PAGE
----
May 20 2013 Latest news:
Sukran Sahin, Senior Reporter
Friday, July 20, 2012
The Ford plant in Dagenham has celebrated the production of its 40 millionth engine.
Though the brand name Ford has almost become synonymous with Dagenham, the factory’s purpose in the borough and the outside world has become one of industrial heritage rather than for the mass production of cars.
In its 83-year history the nature and purpose of the site has changed from that of a mass employer, which sparked the expansion of the Becontree Estate, to a shadow of its former significance.
In the 1950s, the company employed 40,000 people, whereas it now employs a mere 4,000 at the site, which opened in 1931.
However, the car manufacturer, which first set sight on the Dagenham marshland in the 1920s, proudly marked the achievement of the 40 millionth engine with a celebration last week.
Joe Greenwell, Ford Britain chairman, said: “Dagenham producing 40 million engines is a significant milestone for Ford’s biggest UK site.
“Ford Dagenham now produces Ford’s most fuel-efficient engine in the 1.6-litre TDCi unit and exports to 12 countries around the world as part of our global One Ford strategy. This site is helping to power the UK’s sustainable economic recovery.”
The borough’s marriage with Ford began in 1923, when the manager of Henry Ford and Son of Cork, Edward Grace was sent to England to find a suitable site for a miniature of Ford’s main US plant to serve the European markets.
The original 310-acre site was bought in 1924 for £167,695 and was extended early in 1930 when Ford purchased extra land.
A couple of years later the factory, built on 22,000 concrete piles that had been driven 80ft into the marshland, was complete. It had its own blast furnace, foundry, jetty and power station.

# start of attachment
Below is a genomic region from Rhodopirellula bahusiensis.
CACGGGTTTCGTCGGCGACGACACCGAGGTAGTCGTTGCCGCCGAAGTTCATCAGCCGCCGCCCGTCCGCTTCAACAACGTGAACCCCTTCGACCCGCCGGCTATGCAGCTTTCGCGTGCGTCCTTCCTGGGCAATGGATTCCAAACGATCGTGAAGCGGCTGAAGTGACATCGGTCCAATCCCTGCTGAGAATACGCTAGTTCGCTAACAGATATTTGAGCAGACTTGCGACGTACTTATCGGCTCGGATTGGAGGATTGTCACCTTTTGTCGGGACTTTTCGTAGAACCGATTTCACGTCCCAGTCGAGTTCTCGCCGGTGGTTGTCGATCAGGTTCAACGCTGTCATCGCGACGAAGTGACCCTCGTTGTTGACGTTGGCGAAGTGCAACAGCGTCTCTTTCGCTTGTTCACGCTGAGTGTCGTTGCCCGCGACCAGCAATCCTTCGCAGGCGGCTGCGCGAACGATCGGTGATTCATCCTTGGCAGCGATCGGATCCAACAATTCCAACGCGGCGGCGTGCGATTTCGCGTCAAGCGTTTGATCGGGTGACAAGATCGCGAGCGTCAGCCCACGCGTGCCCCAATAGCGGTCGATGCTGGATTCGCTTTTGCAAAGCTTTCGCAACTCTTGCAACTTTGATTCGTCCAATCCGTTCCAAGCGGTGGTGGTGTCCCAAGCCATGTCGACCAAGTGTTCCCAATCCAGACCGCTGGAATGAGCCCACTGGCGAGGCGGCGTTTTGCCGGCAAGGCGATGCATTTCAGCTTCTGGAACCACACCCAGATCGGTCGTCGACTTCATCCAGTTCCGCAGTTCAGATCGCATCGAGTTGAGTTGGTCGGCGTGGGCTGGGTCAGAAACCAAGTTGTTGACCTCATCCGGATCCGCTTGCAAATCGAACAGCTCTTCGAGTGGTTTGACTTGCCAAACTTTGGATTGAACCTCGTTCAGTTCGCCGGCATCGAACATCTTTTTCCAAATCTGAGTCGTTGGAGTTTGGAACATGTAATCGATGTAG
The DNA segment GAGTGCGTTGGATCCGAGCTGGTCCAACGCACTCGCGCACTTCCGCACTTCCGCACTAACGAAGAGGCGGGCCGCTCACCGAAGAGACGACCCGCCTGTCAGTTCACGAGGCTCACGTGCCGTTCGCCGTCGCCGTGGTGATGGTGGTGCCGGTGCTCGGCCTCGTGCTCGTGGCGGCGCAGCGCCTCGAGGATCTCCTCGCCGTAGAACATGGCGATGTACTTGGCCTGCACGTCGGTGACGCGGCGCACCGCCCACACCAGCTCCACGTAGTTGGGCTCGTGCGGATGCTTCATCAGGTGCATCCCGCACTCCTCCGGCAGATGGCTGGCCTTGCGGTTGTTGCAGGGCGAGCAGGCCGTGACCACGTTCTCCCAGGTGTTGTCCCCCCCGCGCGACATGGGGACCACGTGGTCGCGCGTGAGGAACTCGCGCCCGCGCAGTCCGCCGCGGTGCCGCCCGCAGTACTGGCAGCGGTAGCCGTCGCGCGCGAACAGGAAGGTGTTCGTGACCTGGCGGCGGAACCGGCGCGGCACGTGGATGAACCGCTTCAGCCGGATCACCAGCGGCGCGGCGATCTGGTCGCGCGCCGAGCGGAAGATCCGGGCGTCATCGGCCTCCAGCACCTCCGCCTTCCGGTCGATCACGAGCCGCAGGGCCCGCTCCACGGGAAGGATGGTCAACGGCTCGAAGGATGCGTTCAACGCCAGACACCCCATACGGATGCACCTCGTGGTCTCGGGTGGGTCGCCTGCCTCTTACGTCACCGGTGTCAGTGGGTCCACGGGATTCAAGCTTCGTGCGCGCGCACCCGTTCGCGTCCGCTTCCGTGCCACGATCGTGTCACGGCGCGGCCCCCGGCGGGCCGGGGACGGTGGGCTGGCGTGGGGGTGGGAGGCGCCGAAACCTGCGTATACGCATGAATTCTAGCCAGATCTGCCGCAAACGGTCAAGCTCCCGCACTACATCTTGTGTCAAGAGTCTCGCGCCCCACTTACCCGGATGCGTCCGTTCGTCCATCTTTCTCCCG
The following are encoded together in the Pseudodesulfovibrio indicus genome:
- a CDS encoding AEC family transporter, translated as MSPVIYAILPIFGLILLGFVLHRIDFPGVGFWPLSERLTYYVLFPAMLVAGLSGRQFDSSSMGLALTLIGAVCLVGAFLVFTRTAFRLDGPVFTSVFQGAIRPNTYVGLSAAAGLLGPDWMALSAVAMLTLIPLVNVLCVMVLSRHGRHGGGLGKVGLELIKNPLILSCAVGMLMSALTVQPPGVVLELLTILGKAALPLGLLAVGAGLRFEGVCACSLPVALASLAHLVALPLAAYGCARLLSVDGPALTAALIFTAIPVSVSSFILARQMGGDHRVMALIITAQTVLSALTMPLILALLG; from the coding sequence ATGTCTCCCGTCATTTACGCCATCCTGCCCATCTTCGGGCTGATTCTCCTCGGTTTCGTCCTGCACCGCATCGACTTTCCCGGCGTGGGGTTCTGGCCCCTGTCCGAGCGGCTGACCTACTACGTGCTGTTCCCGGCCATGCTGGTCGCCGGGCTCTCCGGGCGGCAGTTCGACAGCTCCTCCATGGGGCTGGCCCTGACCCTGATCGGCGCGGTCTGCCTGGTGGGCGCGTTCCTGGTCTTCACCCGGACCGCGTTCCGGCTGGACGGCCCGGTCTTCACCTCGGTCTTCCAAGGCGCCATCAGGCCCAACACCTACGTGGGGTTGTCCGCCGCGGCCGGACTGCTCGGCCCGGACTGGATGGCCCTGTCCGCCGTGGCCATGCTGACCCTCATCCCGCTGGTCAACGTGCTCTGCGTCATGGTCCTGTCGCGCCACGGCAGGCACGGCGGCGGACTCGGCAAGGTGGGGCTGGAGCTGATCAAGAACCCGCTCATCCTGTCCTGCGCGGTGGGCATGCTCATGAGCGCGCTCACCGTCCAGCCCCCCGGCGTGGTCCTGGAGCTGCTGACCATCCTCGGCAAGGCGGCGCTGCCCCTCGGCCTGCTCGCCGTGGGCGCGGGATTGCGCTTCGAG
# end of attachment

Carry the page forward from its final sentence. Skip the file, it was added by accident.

On October 1, 1931 the first vehicle to be built at the new plant – a model AA truck, number AA 479001 – was driven off the line by A. R. (later Sir Rowland) Smith, Ford’s general manager.
During the war, Dagenham’s famous Fordsons also accounted for 95 per cent of Britain’s tractor production.
The two millionth Dagenham-built Fiesta, a red Fiesta 1.1. Azura, was produced in June 1995, while the last vehicle rolled out of the factory in February 2002.
Since then, Ford Dagenham has specialised in diesel engines with high fuel- efficiency.
Now, the 473-acre site is home to Ford’s global centre of excellence for diesel engine design and manufacture, Dagenham Stamping Operations, and to CEME, the Centre for Engineering and Manufacturing Excellence.
More than half of global Ford diesel engine demand is supplied by Dagenham, after having seen the production of some of the most famous Ford vehicles including the Prefect, Popular, Consul, Zodiac, Zephyr, Consul, Anglia, Cortina, Granada, Sierra and Fiesta.
A total of 10,980,368 vehicles have been assembled at the Dagenham plant over the years.